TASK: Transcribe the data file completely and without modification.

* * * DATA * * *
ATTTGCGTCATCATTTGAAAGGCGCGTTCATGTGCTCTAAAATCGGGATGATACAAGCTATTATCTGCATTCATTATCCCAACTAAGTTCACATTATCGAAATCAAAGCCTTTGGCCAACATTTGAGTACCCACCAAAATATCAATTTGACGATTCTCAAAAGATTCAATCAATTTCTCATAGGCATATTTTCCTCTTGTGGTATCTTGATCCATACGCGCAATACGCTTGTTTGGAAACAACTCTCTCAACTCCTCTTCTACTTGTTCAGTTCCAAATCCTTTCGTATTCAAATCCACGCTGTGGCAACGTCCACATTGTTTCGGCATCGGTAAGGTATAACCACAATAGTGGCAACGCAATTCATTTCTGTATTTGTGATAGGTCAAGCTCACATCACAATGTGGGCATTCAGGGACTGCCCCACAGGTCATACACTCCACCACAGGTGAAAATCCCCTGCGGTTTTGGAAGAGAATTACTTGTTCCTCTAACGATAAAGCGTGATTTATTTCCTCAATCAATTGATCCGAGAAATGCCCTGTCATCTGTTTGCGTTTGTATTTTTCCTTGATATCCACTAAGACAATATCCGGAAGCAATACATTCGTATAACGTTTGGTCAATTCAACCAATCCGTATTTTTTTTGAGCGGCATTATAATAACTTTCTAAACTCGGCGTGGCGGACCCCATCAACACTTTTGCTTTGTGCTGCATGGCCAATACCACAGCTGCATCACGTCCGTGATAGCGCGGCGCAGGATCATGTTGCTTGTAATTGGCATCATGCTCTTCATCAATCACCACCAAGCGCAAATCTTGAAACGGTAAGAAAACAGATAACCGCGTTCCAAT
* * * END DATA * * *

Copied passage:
ATTTGCGTCATCATTTGAAAGGCGCGTTCATGTGCTCTAAAATCGGGATGATACAAGCTATTATCTGCATTCATTATCCCAACTAAGTTCACATTATCGAAATCAAAGCCTTTGGCCAACATTTGAGTACCCACCAAAATATCAATTTGACGATTCTCAAAAGATTCAATCAATTTCTCATAGGCATATTTTCCTCTTGTGGTATCTTGATCCATACGCGCAATACGCTTGTTTGGAAACAACTCTCTCAACTCCTCTTCTACTTGTTCAGTTCCAAATCCTTTCGTATTCAAATCCACGCTGTGGCAACGTCCACATTGTTTCGGCATCGGTAAGGTATAACCACAATAGTGGCAACGCAATTCATTTCTGTATTTGTGATAGGTCAAGCTCACATCACAATGTGGGCATTCAGGGACTGCCCCACAGGTCATACACTCCACCACAGGTGAAAATCCCCTGCGGTTTTGGAAGAGAATTACTTGTTCCTCTAACGATAAAGCGTGATTTATTTCCTCAATCAATTGATCCGAGAAATGCCCTGTCATCTGTTTGCGTTTGTATTTTTCCTTGATATCCACTAAGACAATATCCGGAAGCAATACATTCGTATAACGTTTGGTCAATTCAACCAATCCGTATTTTTTTTGAGCGGCATTATAATAACTTTCTAAACTCGGCGTGGCGGACCCCATCAACACTTTTGCTTTGTGCTGCATGGCCAATACCACAGCTGCATCACGTCCGTGATAGCGCGGCGCAGGATCATGTTGCTTGTAATTGGCATCATGCTCTTCATCAATCACCACCAAGCGCAAATCTTGAAACGGTAAGAAAACAGATAACCGCGTTCCAAT